As we made our way into the Taco Time drive thru, my wife asked me a simple question: Why are women treated in an unequal manner by the church? I responded that men and women were equal, but they were just different. That simple statement was meant to explain why women could run the Sunday school, but not the church. As we left Taco Time that night my stomach was full, but I had a case of spiritual indigestion that left me troubled.
My response at the time left me unsatisfied. I was not sure why but it did not seem to hold much water. True, we are different in many ways (which really is a gift), but fundamentally we are made of the same stuff. We are human beings that Jesus died for on the cross. Imagine if I used that response on an African-American brother! I would be laughed at (rightfully so) or punched. It would not justify restricting him from ministry, so how could it justify restricting women?
As I began my study of the issue I found discrepancies that I had not noticed before. For example, one of the reasons I had been given for women being restricted was that they were emotional and that men were logical. The emotional element was nice for nurturing children and choosing color patterns for the home décor, but logic is needed for dealing with issues of substance. The implication being that logic is the domain of men. Yet, I could not find scripture that stated women are emotional and therefore unfit. However, I did discover that Aristotle taught that very point. He discussed the differences between emotions, logic and reason. He then identified logic as male and emotion as female. This bolstered his position (and in Greek society) that women were a curse of the gods given to afflict men. (Plato originated the phrase “can’t live with them, can’t live without them.”) This attitude was picked up by one of the early church fathers, Augustine, who sought to integrate Aristotle with his faith. It comes out clearly in his statement that “I do not see in what way it could be said that woman was made a help for man if the work of childbearing be excluded.”
It is true that women are emotional, but so are men; it is a part of being human. I know women who are very logical as well as men who are flakes. If emotions disqualify a person from ministry then everyone would be disqualified!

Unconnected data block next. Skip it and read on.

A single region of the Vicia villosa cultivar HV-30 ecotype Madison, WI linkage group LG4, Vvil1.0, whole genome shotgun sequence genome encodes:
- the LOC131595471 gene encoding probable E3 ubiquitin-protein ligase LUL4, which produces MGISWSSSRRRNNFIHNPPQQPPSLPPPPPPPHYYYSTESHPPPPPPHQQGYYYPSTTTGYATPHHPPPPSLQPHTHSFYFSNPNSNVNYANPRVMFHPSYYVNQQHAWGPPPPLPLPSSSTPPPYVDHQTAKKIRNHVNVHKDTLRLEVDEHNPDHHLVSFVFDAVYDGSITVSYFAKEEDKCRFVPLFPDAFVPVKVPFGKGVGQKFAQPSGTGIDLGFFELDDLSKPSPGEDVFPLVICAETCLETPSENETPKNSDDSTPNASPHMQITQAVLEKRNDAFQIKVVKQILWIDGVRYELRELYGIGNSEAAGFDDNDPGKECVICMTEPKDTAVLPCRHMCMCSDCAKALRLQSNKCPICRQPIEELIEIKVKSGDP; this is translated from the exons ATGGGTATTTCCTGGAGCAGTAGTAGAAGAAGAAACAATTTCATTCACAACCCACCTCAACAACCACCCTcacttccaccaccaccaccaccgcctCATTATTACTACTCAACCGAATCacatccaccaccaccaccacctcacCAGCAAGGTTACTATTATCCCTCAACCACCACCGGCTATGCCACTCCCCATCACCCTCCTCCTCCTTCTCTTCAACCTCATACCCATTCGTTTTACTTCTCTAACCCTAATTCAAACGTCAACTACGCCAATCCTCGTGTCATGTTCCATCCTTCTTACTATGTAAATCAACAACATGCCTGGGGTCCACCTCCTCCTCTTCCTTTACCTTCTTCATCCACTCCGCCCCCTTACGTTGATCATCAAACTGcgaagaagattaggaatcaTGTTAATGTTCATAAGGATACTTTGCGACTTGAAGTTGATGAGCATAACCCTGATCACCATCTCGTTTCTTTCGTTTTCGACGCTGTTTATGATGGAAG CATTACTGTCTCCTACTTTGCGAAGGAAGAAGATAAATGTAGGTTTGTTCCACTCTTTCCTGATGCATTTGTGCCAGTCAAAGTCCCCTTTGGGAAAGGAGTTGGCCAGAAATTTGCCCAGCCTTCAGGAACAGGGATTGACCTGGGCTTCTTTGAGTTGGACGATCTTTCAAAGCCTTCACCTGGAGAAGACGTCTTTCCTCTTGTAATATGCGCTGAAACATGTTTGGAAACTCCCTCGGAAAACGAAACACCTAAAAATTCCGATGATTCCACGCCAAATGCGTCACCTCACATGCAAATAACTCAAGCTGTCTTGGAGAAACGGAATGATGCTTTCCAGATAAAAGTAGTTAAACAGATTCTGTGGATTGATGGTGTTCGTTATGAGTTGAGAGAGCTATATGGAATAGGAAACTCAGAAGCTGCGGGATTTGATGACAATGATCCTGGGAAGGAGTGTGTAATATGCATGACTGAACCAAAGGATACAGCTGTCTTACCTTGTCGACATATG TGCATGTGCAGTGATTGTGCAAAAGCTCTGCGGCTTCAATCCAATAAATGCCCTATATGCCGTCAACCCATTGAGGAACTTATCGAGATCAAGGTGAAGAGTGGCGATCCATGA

Another comment was that woman was made to be a helper to man. Women were thought as the weaker vessel, too fragile to be in charge of much. In fact, being a helper meant she was inferior and needed to be subordinate to the man. Yet, I found that Moses did not write that woman was created a helper, but as a help. The word translated “help” (ezer) is found twenty-one times in the Old Testament. Fourteen of those times refer to God (“I will lift up mine eyes unto the hills, from whence cometh my help. My help cometh from the Lord.” Psalm 121 KJV). Five of the references speak of military alliances (obviously a weaker nation seeking the help of a stronger nation). The final two references of “ezer” are of woman (Genesis 2). The word choice is clear—woman was created strong, which was part of God’s declaration that it was “very good.” It also makes sense that she would be a strong ally when you look at Genesis 1:26-28 and see that they are to rule together.
But others respond with: “Don’t forget, women are more easily deceived than men!” Really? Is that accurate or a biased judgment? The Bible tells us that Eve was deceived, and she was. Does that mean women, by their nature, are more easily deceived than men; that God created women in such a way that they are easily duped? I don’t think so. It simply means that Eve was deceived; something that can happen to any one of us. Paul warns all the believers to be careful to not be deceived, not just the women (2 Cor. 11:3). Loren Cunningham makes an interesting point: of the five largest cults in the West (Mormons, Jehovah’s Witnesses, Scientologists, the Unification Church and Christian Science) only one was started by a woman. So yes, women can be deceived, but so can men. Deception knows no gender limits.
One other comment that I’ve received was that women must be under authority. That is true, then again, so must men. The question is whose authority are we to be under? There’s only one Lord and it is His authority that all of us are to be under. How about when Paul wrote that woman is not to have authority over a man? It would appear ironclad, wouldn’t it? Yet, isn’t it intriguing that there is only one explicit verse that states this (and good theology doesn’t build a major doctrine on one verse)? This passage in 1 Timothy 2 is important and to properly deal with it is beyond the scope of this article. But three points may get us digging deeper. First, it is a present tense command that can be translated—“I am not currently permitting a woman to teach … ” Second, the section speaks of women (plural), then “a woman” (singular), then finishes with women again. Does Paul have a specific woman in mind? Third, Paul uses an a-typical word for authority whose origin and use in his time may actually indicate what he forbade the woman to teach (For more info see I Suffer Not A Woman, Kroeger & Kroeger; Why Not Women? Cunningham & Hamilton).
Finally, as I looked with fresh eyes at how Jesus dealt with women, I began to realize that much of the church (myself included) was not doing likewise. The ones Jesus had set free were being bound again by a legalism that placed gifted individuals to the rear when they were so desperately needed on the frontlines. It is time for that to change.